What Has the SEC Been Up To? A Roundup of Recent Regulatory Developments
Reprinted with permission from the August 6, 2018, issue of The Legal Intelligencer. © 2018 ALM Media Properties, LLC. Further duplication without permission is prohibited. All rights reserved.
The Securities and Exchange Commission (SEC) has been staying busy recently with final rule-making and proposed regulatory changes. This article will outline some of these recent developments.
On June 28, the SEC adopted amendments to the definition of “smaller reporting company” (SRC) that would increase the number of companies eligible to provide reduced or scaled disclosures. Before the amendments, a company would qualify as an SRC either by having a public float of less than $75 million as of the last business day of its most recently completed second fiscal quarter (the public float test) or, if the company has no public float, by having less than $50 million in annual revenues (the revenues test). Under the amended definition, the threshold under the public float test increased from $75 million to $250 million, and the threshold under the revenues test increased from $50 million to $100 million if the company has no public float or a public float of less than $700 million.
According to the SEC, these amendments are designed to promote capital formation and reduce compliance costs for smaller companies while maintaining appropriate investor protections. The benefits of qualifying as an SRC is that a company has the option to comply, on an item-by-item basis, with scaled disclosures rather than complying with the more extensive disclosure requirements that apply to larger reporting companies. The SEC estimates that about 1,000 additional companies will qualify for SRC status in the first year after the amendments become effective.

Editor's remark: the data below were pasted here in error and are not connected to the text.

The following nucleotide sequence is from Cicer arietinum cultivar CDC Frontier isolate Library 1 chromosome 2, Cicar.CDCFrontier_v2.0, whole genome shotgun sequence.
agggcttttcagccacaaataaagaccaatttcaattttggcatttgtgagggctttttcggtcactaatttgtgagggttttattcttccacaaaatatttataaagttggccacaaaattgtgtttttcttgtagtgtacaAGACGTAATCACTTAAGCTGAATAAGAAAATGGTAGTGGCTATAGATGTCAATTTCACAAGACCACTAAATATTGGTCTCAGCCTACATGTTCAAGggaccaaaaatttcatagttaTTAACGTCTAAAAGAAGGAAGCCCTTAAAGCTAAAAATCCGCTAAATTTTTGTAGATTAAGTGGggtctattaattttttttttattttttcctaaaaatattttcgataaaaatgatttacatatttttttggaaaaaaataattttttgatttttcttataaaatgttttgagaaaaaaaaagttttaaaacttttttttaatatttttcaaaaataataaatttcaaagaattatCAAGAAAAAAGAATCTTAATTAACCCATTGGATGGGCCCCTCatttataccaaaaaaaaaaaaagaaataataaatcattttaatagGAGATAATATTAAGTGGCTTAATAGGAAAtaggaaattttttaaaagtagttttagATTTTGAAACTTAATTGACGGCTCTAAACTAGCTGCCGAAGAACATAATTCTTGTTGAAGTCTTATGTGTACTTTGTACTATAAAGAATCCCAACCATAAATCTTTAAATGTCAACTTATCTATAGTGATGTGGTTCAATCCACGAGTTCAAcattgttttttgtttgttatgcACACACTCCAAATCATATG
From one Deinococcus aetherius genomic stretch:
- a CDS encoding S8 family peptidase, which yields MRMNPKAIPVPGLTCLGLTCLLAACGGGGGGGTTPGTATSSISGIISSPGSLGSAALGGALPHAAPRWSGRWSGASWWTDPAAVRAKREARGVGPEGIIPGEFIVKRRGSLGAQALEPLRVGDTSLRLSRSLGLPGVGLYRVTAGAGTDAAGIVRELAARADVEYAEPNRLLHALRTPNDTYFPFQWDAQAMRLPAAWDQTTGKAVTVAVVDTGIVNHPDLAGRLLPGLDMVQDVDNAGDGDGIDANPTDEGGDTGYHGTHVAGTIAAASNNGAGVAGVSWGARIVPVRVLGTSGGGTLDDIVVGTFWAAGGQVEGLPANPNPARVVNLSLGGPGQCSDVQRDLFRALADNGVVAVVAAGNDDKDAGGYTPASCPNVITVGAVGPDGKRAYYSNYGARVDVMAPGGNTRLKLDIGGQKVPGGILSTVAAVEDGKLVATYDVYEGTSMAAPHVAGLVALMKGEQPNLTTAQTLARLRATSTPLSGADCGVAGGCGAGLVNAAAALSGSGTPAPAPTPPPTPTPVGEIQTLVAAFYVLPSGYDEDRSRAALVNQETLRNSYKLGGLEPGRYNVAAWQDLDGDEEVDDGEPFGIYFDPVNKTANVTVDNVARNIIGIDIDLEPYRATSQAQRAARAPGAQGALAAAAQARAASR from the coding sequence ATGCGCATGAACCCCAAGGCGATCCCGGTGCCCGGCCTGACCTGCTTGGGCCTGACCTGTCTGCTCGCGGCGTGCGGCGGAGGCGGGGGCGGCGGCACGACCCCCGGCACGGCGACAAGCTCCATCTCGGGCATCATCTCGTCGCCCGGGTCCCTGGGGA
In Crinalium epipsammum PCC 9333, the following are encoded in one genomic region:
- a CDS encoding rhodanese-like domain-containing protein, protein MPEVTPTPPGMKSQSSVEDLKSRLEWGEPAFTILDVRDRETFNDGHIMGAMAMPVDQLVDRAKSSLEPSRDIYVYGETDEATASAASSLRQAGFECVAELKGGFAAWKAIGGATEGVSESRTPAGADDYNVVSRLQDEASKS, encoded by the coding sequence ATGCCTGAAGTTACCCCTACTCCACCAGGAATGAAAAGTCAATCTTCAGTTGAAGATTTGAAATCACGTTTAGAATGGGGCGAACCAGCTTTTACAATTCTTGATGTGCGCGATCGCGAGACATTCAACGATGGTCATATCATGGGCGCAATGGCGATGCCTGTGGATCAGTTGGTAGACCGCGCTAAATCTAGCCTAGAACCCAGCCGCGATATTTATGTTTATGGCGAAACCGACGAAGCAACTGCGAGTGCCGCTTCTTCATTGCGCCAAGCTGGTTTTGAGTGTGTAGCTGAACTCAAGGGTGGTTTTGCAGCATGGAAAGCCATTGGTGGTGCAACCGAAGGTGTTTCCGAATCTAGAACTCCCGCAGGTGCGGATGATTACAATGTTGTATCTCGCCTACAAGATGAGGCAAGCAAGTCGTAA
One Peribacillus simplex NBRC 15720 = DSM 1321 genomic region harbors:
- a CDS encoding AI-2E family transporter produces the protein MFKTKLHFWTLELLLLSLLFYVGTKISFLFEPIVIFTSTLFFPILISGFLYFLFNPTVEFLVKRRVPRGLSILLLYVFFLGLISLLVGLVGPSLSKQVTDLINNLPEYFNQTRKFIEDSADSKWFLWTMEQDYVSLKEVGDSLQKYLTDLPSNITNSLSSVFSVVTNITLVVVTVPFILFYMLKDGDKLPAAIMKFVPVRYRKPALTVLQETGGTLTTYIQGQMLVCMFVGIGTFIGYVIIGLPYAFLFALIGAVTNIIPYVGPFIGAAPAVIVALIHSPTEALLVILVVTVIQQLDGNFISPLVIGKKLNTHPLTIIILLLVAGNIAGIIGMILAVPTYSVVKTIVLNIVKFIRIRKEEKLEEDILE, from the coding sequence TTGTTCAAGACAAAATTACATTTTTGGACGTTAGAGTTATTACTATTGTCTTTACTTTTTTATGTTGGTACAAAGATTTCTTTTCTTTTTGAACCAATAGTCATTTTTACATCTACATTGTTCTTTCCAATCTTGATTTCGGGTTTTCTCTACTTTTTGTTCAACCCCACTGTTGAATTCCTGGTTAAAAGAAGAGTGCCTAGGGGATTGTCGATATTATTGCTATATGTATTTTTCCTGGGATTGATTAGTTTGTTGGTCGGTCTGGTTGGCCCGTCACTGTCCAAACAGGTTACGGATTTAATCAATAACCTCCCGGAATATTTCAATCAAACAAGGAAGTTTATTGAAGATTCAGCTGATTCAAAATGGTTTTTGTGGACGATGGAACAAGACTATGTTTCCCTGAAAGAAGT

The SEC did not adopt conforming changes to the thresholds in the definitions of “accelerated filer” and “large accelerated filer.” Rather, the SEC eliminated the automatic exclusion of SRCs that had been built into these definitions. As a result, some reporting companies that will now qualify as SRCs will also remain accelerated filers if they have a public float between $75 million to $250 million. These companies would continue to be subject to the accelerated filer requirement to provide an auditor’s attestation report as well as the current shorter filing deadlines for accelerated filers.
Although scaled disclosures may lower compliance costs and disclosure burdens, a company should consider the investor reaction that could result from relying on scaled disclosures and seek input from its management, advisors, investor relations team or investors on this topic. A company will also want to review its material contracts provisions, for example, indenture covenants, to ensure that it is not obligated to comply with the more detailed disclosure requirements under these contracts.
In conjunction with the amendments to the SRC definition, the SEC also adopted technical revisions to the cover pages of certain SEC forms to account for the possible overlapping category of filers. The amendments will be effective on September 10.
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